Zlatan Ibrahimovic smiled.
His AC Milan team still trailed Juventus by a goal last night, but he smiled. And, as he also trotted to the centre for a restart, Cristiano Ronaldo smiled, too — perhaps at his own failure to put Ibrahimovic off as the smooth Swede braced himself, in his ever-glowing halo of confidence and composure, for a penalty against Juventus, his former club. Ronaldo’s memo to goalkeeper Wojciech Szczesny, clearly, hadn’t been well-received.
Ibrahimovic drilled his penalty into the corner opposite Szczesny’s chosen spot, certainly more convincingly than he had in Milan’s preceding game against Lazio, Juventus’ closest pursuers. Half an hour later, the bemused grin was off Ronaldo’s face. Had his bun still been in place, he might have pulled it free in frustration — but, of course, it wasn’t. In ecstasy and, perhaps, relief, Ronaldo had undone his stylish yet ill-fitting knot in the immediate aftermath of his drought-ending freekick last time out, a freshly coiffed perm in its place.
Ronaldo’s goalscoring form, though, remains intact and in order, with his 26th league goal doubling Juventus’ lead against Milan. Ordinarily, the hosts would have been done for. Juventus have won nine of their last 11 games against Milan in all competitions, but this wouldn’t be one of those days when the result gets written in black and white. Ibrahimovic’s goal, it turned out, was worth more than just a souvenir from a battle well-fought but ultimately lost. In an 18-minute blitz, Franck Kessie got the leveller, Rafael Leao the winner, and Ante Rebic the flourish.
Well, his was the last laugh.
Ronaldo looked dejected — and why not? — but the outcome of the evening’s other Serie A game safeguards Juventus’ chances of winning a ninth straight Scudetto. Lazio’s loss to Lecce — two in a row now for the Romans, with Milan inflicting the first — keeps Juventus seven points clear and the prize still within reach. That notwithstanding, trainer Maurizio Sarri might ponder an introspection into what he described post-match as a “total blackout.” Capitulations like this usually call for no less, but the former Chelsea boss insists it’s “not even possible to find the reasons” and, instead, chooses to focus on the positives.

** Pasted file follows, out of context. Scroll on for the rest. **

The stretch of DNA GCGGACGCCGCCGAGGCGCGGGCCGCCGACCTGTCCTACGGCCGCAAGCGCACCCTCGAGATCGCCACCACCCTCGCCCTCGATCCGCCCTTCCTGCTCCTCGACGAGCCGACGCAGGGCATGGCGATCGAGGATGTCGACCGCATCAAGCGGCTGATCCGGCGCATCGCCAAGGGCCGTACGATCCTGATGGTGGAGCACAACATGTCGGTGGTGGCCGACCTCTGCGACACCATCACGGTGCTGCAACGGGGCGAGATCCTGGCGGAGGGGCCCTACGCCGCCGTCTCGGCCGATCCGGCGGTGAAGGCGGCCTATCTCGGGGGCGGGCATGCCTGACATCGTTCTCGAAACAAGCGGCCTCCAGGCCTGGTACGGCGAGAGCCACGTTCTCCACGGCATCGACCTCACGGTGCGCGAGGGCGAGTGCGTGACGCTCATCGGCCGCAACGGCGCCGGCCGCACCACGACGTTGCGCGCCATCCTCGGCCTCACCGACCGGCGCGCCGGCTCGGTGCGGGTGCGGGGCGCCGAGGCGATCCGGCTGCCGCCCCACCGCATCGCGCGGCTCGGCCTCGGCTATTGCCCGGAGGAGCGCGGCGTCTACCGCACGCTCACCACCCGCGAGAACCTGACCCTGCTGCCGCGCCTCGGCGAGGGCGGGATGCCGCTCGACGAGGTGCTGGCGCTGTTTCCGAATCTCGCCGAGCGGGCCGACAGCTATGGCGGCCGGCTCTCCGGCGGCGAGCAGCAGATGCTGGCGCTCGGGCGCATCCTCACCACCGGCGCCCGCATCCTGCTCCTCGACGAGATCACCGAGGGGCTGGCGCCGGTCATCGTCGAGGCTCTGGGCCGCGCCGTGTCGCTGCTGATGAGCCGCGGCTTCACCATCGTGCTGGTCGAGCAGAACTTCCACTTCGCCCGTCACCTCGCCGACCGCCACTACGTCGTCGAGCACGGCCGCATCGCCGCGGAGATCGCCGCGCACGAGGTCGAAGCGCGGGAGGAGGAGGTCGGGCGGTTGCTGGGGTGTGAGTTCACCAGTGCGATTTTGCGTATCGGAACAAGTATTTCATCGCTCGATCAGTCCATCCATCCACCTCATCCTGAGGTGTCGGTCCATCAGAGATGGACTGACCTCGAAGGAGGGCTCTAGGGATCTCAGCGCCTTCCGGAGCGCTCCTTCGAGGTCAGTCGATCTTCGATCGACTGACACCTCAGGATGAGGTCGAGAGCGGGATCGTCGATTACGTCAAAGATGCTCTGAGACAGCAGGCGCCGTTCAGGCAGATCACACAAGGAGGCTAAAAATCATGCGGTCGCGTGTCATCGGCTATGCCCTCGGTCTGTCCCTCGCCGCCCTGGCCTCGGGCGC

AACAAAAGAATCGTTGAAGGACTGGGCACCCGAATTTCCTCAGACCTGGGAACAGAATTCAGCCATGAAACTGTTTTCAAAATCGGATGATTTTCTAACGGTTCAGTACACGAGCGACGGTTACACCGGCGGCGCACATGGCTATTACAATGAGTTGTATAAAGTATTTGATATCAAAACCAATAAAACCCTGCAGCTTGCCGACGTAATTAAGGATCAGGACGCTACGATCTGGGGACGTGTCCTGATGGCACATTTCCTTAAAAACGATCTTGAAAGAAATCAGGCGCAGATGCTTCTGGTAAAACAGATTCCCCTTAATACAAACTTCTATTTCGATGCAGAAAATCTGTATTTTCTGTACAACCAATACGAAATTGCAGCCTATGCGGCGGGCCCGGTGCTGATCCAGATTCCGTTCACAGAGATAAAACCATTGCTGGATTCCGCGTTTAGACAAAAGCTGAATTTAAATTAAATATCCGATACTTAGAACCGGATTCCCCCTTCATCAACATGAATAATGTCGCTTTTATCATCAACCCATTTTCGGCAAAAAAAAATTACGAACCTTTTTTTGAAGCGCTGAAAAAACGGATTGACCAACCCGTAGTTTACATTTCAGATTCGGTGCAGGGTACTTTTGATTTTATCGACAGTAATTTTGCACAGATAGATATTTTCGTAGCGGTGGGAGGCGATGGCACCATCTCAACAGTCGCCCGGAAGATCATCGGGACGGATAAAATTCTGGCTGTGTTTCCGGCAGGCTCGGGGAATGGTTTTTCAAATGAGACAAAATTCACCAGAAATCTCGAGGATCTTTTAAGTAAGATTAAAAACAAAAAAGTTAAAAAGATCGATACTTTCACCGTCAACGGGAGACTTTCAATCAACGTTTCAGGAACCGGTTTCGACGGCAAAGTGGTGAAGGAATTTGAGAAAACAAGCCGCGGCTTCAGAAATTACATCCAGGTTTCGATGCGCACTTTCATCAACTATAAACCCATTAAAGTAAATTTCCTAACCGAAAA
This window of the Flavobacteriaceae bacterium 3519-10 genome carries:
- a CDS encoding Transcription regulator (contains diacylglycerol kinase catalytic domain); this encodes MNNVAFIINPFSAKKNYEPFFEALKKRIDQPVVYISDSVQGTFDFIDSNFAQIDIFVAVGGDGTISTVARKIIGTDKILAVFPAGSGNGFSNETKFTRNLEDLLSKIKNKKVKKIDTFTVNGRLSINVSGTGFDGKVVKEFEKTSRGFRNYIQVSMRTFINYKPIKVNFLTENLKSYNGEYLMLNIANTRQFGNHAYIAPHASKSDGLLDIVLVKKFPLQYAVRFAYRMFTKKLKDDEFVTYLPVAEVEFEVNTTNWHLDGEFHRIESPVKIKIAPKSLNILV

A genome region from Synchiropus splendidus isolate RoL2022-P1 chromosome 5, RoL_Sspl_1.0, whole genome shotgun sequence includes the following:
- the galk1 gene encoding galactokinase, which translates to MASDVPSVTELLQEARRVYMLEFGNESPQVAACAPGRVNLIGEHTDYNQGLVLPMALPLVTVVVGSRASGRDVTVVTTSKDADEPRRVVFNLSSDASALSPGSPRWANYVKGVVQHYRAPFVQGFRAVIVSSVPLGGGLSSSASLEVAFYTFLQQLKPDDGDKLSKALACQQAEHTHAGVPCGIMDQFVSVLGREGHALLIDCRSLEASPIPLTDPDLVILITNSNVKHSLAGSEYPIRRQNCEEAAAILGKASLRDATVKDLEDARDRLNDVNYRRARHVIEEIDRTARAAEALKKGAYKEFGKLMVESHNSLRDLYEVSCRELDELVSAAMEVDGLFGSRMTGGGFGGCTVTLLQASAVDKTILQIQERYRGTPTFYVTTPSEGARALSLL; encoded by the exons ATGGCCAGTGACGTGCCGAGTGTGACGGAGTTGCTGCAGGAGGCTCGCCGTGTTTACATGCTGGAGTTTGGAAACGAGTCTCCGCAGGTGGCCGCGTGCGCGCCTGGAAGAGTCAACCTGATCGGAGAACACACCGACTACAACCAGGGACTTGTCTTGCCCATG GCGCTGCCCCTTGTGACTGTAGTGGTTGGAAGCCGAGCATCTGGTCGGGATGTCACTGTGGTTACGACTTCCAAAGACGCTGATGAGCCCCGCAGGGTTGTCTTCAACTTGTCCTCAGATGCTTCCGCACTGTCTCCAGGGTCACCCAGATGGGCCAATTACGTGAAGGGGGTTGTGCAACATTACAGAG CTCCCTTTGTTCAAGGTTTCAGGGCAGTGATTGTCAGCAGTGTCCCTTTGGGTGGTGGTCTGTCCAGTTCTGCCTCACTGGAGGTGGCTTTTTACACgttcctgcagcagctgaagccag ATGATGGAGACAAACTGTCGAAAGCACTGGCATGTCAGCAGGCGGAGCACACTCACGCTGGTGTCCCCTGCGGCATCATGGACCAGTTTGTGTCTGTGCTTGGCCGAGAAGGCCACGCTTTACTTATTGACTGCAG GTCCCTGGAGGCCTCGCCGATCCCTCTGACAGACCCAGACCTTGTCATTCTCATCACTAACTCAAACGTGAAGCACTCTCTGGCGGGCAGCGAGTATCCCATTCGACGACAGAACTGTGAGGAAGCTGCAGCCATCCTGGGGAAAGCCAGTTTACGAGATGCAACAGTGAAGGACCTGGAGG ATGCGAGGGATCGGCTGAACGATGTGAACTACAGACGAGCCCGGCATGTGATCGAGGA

For Milan, though, the result could have more significant, more pleasant consequences. It’s their fourth win from five games, since football in Italy emerged from the grips of COVID-19. In that time, Milan have beaten the league’s top two sides, and – as a direct result of victory over Juventus — move temporarily into the Uefa Europa League places. They’d have a few more games to determine whether any of those slots would be theirs by August 2, including tricky dates with Napoli and Atalanta, but there’s a lot of good that could be squeezed from their latest outing.
The last time the San Siro pitch saw a team come from two goals down to score four, it was co-tenants Inter, celebrating at the expense of their neighbors. That was in early January, the first time Milan had lost in a month – and the only other time they have in 2020, counting a setback at home to Genoa just before football froze. With Juventus very much the gold standard on the peninsula, however, results against them would matter a little more to Milan.
Remember the only two meetings from the last 11 in which Milan haven’t lost to their rivals?
Well, both have come this term, drawn games in the Coppa Italia. On away goals, Juventus advanced, but Milan did, too, in their quest to be reckoned again as a formidable force in Italian football. Juventus have had only three managers since 2011, when Milan last won the league, and haven’t missed out on league triumph even once in this period, grabbing a fine haul of other domestic silverware and European highs along the way. The Rossoneri have been through nine already, with a solitary Supercoppa Italiana and little continental action to show for it.
Current boss Stefano Pioli has only been at the helm since October 2019, and in a week during which trusted sources have reported that he’d be out of the job when next season begins, the 54-year-old has delivered the strongest argument yet that he is the man to help Milan turn the corner, even if the next lap would be German Ralf Rangnick’s to run.
The highest Milan could realistically finish this season is fifth, but even if they land a little lower, there should be something to smile about. See, beyond Juventus, there isn’t a tougher opponent to be found in all of Italy. And this season — last night, particularly — Milan have passed that test with flying colours.
Red and black.
NY Frimpong — Daily Mail GH